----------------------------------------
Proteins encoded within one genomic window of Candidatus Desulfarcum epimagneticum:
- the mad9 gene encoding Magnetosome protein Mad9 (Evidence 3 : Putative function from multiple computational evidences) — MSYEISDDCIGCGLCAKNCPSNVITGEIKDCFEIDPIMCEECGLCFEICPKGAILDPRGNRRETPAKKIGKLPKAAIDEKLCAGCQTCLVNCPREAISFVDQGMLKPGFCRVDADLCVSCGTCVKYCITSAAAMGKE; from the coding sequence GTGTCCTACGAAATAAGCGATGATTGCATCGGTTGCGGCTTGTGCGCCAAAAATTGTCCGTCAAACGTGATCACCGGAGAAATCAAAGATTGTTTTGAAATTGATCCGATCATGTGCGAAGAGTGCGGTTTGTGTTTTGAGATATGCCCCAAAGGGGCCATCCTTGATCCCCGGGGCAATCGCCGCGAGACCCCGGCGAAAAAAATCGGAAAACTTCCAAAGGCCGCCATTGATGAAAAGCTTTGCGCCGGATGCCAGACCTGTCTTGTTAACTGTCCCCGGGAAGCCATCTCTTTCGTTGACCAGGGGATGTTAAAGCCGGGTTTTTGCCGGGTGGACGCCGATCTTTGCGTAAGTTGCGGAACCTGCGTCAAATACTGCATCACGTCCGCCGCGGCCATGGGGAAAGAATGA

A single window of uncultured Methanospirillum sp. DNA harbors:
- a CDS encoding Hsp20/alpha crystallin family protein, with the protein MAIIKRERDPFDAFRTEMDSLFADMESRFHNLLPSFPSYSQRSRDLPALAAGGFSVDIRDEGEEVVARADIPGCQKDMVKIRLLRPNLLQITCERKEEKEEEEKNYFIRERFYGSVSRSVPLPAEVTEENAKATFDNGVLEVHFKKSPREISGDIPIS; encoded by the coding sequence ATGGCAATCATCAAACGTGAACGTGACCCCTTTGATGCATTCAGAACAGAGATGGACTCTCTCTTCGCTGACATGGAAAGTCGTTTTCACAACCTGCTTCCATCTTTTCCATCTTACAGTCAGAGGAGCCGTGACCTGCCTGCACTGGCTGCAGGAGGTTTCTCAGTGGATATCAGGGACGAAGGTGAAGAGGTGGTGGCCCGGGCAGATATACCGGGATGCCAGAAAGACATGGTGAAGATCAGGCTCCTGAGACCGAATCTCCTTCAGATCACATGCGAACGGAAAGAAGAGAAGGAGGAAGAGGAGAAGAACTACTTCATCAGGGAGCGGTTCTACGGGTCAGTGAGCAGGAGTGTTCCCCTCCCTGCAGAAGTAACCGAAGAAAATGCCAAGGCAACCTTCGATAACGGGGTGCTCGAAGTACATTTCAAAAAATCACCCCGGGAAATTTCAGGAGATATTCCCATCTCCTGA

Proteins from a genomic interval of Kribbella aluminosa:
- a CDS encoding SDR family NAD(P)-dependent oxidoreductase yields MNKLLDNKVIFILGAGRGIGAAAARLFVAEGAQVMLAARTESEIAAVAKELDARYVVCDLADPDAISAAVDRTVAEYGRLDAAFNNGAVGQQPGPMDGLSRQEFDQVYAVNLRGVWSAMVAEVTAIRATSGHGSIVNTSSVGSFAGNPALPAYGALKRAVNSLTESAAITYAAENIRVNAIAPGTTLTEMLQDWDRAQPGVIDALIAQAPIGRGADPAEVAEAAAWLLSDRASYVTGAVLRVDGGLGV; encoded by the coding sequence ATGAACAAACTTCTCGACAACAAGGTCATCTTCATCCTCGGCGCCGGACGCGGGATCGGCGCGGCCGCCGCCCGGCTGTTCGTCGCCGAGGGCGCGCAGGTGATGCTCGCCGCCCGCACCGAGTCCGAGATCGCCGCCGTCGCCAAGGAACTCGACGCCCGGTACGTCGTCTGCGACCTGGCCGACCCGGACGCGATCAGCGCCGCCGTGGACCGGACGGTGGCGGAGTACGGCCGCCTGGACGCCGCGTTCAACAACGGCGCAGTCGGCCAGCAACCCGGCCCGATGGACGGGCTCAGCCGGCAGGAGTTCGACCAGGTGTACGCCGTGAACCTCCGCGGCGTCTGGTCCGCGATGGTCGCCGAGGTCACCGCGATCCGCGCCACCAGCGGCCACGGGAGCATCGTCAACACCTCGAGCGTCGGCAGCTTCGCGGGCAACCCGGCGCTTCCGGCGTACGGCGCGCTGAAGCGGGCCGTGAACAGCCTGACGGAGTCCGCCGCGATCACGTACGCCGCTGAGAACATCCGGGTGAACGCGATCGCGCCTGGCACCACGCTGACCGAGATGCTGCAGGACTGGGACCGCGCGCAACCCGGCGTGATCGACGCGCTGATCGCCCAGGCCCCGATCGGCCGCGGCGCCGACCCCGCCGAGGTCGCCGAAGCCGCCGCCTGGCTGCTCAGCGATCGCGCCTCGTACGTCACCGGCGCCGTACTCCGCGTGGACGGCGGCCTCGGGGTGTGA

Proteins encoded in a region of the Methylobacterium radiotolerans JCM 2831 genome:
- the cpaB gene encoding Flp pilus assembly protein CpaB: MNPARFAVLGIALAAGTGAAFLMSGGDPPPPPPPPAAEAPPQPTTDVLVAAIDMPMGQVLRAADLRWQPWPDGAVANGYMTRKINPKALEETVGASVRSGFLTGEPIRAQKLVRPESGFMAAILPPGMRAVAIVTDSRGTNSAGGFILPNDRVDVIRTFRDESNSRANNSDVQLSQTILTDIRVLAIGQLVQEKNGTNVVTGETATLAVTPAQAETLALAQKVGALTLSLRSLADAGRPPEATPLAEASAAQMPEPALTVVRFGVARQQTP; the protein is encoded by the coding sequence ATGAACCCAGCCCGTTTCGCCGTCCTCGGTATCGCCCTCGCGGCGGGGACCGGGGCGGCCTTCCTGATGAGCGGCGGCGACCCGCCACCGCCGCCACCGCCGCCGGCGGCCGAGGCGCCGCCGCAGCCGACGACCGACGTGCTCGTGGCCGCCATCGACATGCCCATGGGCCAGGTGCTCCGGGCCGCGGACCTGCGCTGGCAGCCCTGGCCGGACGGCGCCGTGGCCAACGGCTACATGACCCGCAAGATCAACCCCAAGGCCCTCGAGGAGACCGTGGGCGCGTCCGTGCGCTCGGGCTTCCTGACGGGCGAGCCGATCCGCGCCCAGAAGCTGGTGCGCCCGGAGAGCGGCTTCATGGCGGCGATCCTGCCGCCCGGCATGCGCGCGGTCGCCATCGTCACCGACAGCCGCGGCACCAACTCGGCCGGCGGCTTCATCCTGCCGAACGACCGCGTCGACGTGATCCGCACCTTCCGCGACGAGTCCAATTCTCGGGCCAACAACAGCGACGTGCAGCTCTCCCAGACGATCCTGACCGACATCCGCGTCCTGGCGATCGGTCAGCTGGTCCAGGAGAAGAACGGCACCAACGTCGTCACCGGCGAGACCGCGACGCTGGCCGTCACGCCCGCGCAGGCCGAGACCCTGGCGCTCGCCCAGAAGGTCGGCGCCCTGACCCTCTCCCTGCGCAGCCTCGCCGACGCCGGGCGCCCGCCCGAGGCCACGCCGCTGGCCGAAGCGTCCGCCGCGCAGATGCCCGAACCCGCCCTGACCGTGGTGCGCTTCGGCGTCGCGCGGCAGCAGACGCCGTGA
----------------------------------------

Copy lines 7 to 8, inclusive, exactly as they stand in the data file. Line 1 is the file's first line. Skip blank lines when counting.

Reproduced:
Proteins encoded in a region of the Methylobacterium radiotolerans JCM 2831 genome:
- the cpaB gene encoding Flp pilus assembly protein CpaB: MNPARFAVLGIALAAGTGAAFLMSGGDPPPPPPPPAAEAPPQPTTDVLVAAIDMPMGQVLRAADLRWQPWPDGAVANGYMTRKINPKALEETVGASVRSGFLTGEPIRAQKLVRPESGFMAAILPPGMRAVAIVTDSRGTNSAGGFILPNDRVDVIRTFRDESNSRANNSDVQLSQTILTDIRVLAIGQLVQEKNGTNVVTGETATLAVTPAQAETLALAQKVGALTLSLRSLADAGRPPEATPLAEASAAQMPEPALTVVRFGVARQQTP; the protein is encoded by the coding sequence ATGAACCCAGCCCGTTTCGCCGTCCTCGGTATCGCCCTCGCGGCGGGGACCGGGGCGGCCTTCCTGATGAGCGGCGGCGACCCGCCACCGCCGCCACCGCCGCCGGCGGCCGAGGCGCCGCCGCAGCCGACGACCGACGTGCTCGTGGCCGCCATCGACATGCCCATGGGCCAGGTGCTCCGGGCCGCGGACCTGCGCTGGCAGCCCTGGCCGGACGGCGCCGTGGCCAACGGCTACATGACCCGCAAGATCAACCCCAAGGCCCTCGAGGAGACCGTGGGCGCGTCCGTGCGCTCGGGCTTCCTGACGGGCGAGCCGATCCGCGCCCAGAAGCTGGTGCGCCCGGAGAGCGGCTTCATGGCGGCGATCCTGCCGCCCGGCATGCGCGCGGTCGCCATCGTCACCGACAGCCGCGGCACCAACTCGGCCGGCGGCTTCATCCTGCCGAACGACCGCGTCGACGTGATCCGCACCTTCCGCGACGAGTCCAATTCTCGGGCCAACAACAGCGACGTGCAGCTCTCCCAGACGATCCTGACCGACATCCGCGTCCTGGCGATCGGTCAGCTGGTCCAGGAGAAGAACGGCACCAACGTCGTCACCGGCGAGACCGCGACGCTGGCCGTCACGCCCGCGCAGGCCGAGACCCTGGCGCTCGCCCAGAAGGTCGGCGCCCTGACCCTCTCCCTGCGCAGCCTCGCCGACGCCGGGCGCCCGCCCGAGGCCACGCCGCTGGCCGAAGCGTCCGCCGCGCAGATGCCCGAACCCGCCCTGACCGTGGTGCGCTTCGGCGTCGCGCGGCAGCAGACGCCGTGA